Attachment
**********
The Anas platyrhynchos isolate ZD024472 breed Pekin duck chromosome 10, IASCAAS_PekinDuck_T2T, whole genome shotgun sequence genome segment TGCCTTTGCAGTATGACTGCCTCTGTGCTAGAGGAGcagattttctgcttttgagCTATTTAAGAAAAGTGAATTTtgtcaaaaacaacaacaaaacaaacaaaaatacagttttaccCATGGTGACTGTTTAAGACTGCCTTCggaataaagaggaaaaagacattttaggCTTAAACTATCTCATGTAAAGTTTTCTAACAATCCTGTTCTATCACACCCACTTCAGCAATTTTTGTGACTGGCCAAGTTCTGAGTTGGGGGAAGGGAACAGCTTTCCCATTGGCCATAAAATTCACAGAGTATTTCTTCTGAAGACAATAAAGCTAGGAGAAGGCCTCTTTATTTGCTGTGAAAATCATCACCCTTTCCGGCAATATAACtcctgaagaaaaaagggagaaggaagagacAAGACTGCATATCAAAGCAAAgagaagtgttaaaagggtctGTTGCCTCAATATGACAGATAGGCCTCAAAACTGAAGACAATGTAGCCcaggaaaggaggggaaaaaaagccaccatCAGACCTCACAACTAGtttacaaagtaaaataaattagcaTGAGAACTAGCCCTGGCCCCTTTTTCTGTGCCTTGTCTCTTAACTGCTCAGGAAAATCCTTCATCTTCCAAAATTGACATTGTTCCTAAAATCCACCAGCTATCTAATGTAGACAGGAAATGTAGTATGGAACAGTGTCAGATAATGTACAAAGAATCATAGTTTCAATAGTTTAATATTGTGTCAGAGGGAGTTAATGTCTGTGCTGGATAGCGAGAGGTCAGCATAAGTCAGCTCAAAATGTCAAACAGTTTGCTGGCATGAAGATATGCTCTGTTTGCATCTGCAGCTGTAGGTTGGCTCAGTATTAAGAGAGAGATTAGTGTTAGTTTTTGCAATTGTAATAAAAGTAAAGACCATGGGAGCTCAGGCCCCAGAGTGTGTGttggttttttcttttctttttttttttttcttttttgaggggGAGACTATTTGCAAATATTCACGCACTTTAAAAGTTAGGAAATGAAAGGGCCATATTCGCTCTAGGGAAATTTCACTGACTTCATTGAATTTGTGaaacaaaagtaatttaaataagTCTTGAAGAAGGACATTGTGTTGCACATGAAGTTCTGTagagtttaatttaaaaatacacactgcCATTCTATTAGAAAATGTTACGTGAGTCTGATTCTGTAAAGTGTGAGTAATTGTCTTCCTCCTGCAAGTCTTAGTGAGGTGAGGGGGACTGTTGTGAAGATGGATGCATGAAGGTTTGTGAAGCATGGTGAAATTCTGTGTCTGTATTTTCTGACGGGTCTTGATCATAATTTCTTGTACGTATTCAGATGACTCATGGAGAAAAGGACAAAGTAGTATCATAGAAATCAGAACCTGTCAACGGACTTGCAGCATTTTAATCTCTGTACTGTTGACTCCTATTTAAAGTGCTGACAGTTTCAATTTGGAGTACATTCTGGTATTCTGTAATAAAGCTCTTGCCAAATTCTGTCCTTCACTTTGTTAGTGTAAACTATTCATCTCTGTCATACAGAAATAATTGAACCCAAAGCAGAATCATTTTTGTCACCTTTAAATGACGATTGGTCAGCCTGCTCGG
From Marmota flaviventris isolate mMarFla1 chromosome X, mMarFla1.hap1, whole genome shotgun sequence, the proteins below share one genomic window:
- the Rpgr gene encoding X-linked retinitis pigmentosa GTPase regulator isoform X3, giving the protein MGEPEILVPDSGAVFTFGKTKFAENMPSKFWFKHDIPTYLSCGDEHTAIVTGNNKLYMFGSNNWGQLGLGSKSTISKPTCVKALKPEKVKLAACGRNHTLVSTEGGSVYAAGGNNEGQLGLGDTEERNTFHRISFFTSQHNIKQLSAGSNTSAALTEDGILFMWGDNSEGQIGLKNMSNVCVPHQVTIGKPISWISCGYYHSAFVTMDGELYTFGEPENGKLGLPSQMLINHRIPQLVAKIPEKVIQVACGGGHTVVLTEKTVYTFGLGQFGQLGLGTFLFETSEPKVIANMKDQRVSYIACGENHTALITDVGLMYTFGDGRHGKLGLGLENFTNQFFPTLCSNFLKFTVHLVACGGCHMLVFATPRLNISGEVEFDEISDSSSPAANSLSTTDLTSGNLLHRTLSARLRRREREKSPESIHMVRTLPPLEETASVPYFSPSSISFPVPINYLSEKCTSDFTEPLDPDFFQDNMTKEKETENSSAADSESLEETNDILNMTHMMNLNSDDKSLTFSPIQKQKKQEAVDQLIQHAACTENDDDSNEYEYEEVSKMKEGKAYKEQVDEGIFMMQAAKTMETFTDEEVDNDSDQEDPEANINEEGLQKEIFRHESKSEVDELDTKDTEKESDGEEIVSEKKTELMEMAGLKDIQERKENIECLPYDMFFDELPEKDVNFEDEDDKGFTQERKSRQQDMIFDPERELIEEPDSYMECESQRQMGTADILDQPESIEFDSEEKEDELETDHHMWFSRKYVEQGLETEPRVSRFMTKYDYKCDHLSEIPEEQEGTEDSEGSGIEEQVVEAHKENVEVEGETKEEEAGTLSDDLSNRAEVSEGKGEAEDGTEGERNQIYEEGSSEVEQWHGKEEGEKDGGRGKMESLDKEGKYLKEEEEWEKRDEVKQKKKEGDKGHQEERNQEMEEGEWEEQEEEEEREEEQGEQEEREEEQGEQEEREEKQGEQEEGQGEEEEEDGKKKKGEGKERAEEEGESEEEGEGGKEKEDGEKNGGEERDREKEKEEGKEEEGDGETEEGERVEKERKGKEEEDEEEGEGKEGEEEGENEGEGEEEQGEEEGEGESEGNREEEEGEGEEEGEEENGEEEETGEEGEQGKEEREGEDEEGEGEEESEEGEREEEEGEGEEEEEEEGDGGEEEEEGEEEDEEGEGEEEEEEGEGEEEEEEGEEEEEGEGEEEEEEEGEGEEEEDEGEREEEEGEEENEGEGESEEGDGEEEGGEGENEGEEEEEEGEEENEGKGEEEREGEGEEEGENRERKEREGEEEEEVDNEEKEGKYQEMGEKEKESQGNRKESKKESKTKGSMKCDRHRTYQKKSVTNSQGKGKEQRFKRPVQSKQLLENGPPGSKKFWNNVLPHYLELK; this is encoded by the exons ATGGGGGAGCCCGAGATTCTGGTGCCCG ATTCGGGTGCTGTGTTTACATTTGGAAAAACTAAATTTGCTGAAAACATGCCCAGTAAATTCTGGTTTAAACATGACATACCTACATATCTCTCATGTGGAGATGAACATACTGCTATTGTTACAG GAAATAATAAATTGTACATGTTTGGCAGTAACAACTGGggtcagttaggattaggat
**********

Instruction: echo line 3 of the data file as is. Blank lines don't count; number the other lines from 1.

- the Rpgr gene encoding X-linked retinitis pigmentosa GTPase regulator isoform X3, giving the protein MGEPEILVPDSGAVFTFGKTKFAENMPSKFWFKHDIPTYLSCGDEHTAIVTGNNKLYMFGSNNWGQLGLGSKSTISKPTCVKALKPEKVKLAACGRNHTLVSTEGGSVYAAGGNNEGQLGLGDTEERNTFHRISFFTSQHNIKQLSAGSNTSAALTEDGILFMWGDNSEGQIGLKNMSNVCVPHQVTIGKPISWISCGYYHSAFVTMDGELYTFGEPENGKLGLPSQMLINHRIPQLVAKIPEKVIQVACGGGHTVVLTEKTVYTFGLGQFGQLGLGTFLFETSEPKVIANMKDQRVSYIACGENHTALITDVGLMYTFGDGRHGKLGLGLENFTNQFFPTLCSNFLKFTVHLVACGGCHMLVFATPRLNISGEVEFDEISDSSSPAANSLSTTDLTSGNLLHRTLSARLRRREREKSPESIHMVRTLPPLEETASVPYFSPSSISFPVPINYLSEKCTSDFTEPLDPDFFQDNMTKEKETENSSAADSESLEETNDILNMTHMMNLNSDDKSLTFSPIQKQKKQEAVDQLIQHAACTENDDDSNEYEYEEVSKMKEGKAYKEQVDEGIFMMQAAKTMETFTDEEVDNDSDQEDPEANINEEGLQKEIFRHESKSEVDELDTKDTEKESDGEEIVSEKKTELMEMAGLKDIQERKENIECLPYDMFFDELPEKDVNFEDEDDKGFTQERKSRQQDMIFDPERELIEEPDSYMECESQRQMGTADILDQPESIEFDSEEKEDELETDHHMWFSRKYVEQGLETEPRVSRFMTKYDYKCDHLSEIPEEQEGTEDSEGSGIEEQVVEAHKENVEVEGETKEEEAGTLSDDLSNRAEVSEGKGEAEDGTEGERNQIYEEGSSEVEQWHGKEEGEKDGGRGKMESLDKEGKYLKEEEEWEKRDEVKQKKKEGDKGHQEERNQEMEEGEWEEQEEEEEREEEQGEQEEREEEQGEQEEREEKQGEQEEGQGEEEEEDGKKKKGEGKERAEEEGESEEEGEGGKEKEDGEKNGGEERDREKEKEEGKEEEGDGETEEGERVEKERKGKEEEDEEEGEGKEGEEEGENEGEGEEEQGEEEGEGESEGNREEEEGEGEEEGEEENGEEEETGEEGEQGKEEREGEDEEGEGEEESEEGEREEEEGEGEEEEEEEGDGGEEEEEGEEEDEEGEGEEEEEEGEGEEEEEEGEEEEEGEGEEEEEEEGEGEEEEDEGEREEEEGEEENEGEGESEEGDGEEEGGEGENEGEEEEEEGEEENEGKGEEEREGEGEEEGENRERKEREGEEEEEVDNEEKEGKYQEMGEKEKESQGNRKESKKESKTKGSMKCDRHRTYQKKSVTNSQGKGKEQRFKRPVQSKQLLENGPPGSKKFWNNVLPHYLELK; this is encoded by the exons ATGGGGGAGCCCGAGATTCTGGTGCCCG ATTCGGGTGCTGTGTTTACATTTGGAAAAACTAAATTTGCTGAAAACATGCCCAGTAAATTCTGGTTTAAACATGACATACCTACATATCTCTCATGTGGAGATGAACATACTGCTATTGTTACAG GAAATAATAAATTGTACATGTTTGGCAGTAACAACTGGggtcagttaggattaggat